Total Pageviews

Tuesday, August 6, 2013

The Tech Sector’s Mixed Response to Bezos’s Purchase of The Post

For Jeffrey P. Bezos, Washington has been a place of software engineers and Starbucks coffee, not power suits and politics. But, from his tech frontier in Seattle where the company he founded, Amazon.com, is, Mr. Bezos has bridged those far-flung worlds, Nick Wingfield and David Streitfeld write.

On Monday, The Washington Post Company announced that it had been sold to Mr. Bezos for $250 million. It is, in many regards, a pittance for a man who ranked 19th on Forbes magazine’s list of billionaires â€"  a man who rose to prominence by seizing upon an Internet zeitgeist to first disrupt the book business, and then make his company become nearly synonymous with the e-commerce industry as a whole.

So, why would we want to buy a newspaper?

It’s a question that puzzled many in the corridors of the technology industry, including Aaron Levie, the founder of Box, an online data storage company.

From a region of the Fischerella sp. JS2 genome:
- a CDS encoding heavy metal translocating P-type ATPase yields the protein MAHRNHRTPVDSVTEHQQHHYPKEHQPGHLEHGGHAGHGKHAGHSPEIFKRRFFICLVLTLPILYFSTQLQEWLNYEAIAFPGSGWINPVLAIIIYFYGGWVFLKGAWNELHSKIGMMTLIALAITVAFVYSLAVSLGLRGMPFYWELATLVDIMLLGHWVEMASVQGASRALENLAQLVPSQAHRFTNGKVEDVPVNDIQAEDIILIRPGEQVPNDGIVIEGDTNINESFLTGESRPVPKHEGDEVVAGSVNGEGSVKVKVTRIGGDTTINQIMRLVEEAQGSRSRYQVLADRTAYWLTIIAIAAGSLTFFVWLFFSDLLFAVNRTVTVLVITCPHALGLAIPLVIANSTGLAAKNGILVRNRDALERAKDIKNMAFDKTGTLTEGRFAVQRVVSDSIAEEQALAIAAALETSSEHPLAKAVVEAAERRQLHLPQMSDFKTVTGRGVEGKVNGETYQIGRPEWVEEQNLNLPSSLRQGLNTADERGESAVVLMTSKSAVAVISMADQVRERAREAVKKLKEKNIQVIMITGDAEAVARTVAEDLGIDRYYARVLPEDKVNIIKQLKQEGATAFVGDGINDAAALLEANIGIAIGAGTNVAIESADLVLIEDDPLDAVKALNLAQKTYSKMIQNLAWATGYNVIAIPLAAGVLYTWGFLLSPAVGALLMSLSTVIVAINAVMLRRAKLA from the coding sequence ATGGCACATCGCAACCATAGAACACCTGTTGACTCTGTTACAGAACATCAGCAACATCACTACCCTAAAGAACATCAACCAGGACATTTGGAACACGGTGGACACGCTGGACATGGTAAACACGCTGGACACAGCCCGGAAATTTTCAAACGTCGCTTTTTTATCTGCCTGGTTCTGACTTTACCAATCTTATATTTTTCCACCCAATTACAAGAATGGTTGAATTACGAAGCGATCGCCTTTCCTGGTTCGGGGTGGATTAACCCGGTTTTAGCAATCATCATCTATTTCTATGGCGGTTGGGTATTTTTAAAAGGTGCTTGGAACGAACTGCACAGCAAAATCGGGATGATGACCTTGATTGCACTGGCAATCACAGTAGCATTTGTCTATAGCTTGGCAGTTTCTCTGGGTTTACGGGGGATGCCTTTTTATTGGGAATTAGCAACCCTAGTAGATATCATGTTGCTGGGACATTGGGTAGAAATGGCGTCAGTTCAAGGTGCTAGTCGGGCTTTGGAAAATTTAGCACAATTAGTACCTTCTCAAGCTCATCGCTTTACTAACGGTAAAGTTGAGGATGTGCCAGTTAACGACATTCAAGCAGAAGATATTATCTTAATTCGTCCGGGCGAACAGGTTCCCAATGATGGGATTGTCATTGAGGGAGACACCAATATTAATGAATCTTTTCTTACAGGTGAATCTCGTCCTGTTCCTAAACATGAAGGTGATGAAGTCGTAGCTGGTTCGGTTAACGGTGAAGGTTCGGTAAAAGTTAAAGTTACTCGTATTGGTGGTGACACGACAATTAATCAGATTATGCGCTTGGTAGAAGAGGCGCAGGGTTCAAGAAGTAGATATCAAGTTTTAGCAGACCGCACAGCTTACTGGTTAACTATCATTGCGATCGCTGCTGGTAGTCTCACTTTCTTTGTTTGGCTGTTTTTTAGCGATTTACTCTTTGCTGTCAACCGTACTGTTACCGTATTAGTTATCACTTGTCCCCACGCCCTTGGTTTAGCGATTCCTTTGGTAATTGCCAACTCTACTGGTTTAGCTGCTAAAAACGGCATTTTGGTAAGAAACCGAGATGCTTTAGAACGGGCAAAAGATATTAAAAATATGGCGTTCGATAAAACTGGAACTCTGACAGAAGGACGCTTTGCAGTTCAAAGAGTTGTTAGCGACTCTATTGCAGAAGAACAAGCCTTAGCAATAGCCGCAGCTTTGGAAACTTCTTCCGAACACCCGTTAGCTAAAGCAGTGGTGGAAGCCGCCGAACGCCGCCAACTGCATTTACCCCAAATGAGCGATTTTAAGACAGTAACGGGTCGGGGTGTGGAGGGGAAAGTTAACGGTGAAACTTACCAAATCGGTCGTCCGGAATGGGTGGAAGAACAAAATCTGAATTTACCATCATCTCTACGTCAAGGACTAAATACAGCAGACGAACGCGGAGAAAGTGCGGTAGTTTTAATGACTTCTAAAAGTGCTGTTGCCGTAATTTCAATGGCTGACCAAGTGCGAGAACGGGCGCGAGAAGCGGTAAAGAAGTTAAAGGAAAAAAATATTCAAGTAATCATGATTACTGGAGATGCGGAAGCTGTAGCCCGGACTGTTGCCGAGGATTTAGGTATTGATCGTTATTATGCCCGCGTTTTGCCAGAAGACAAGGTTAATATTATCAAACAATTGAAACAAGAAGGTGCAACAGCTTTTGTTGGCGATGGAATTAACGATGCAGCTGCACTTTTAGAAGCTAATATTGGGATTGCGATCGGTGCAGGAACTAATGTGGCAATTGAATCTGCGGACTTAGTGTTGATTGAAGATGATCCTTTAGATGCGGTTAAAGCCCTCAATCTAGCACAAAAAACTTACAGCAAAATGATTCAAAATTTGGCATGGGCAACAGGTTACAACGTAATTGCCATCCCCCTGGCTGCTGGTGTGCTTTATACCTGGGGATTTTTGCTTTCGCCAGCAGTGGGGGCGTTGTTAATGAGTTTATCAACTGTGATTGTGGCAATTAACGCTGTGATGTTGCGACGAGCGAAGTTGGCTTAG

Others noted the sale price, which paled in comparison to the valuations of recently purchased or public start-ups.

Others dismissed the purchase as the flashy act of a rich man, the same man that invested in a rocket company and is paying for the creation of a clock buried in a mountain in West Texas that will tick once a year for the next 10,000 years. Mr. Bezos even drew a comparison to the character in “Citizen Kane” inspired by the newspaper magnate William Randolph Hearst.

For a man who has become known not only for his eccentric expenditures but also for his calculated investments, the surprise announcement Monday was also met with optimism.

It led others to wonder why the billionaire might have wanted the publishing company and what he will do with it now that he’s the owner.

Michael Moritz of Sequoia Capital suggested that clues could be found in Mr. Bezos’ letters to shareholders, which contained messages over the years about “building an astonishing company.”

The purchase of The Post came more than a year after Chris Hughes, a co-founder of Facebook, bought The New Republic magazine. So the deal also prompted speculations about which tech entrepreneur or company would be next to buy an old-media rag.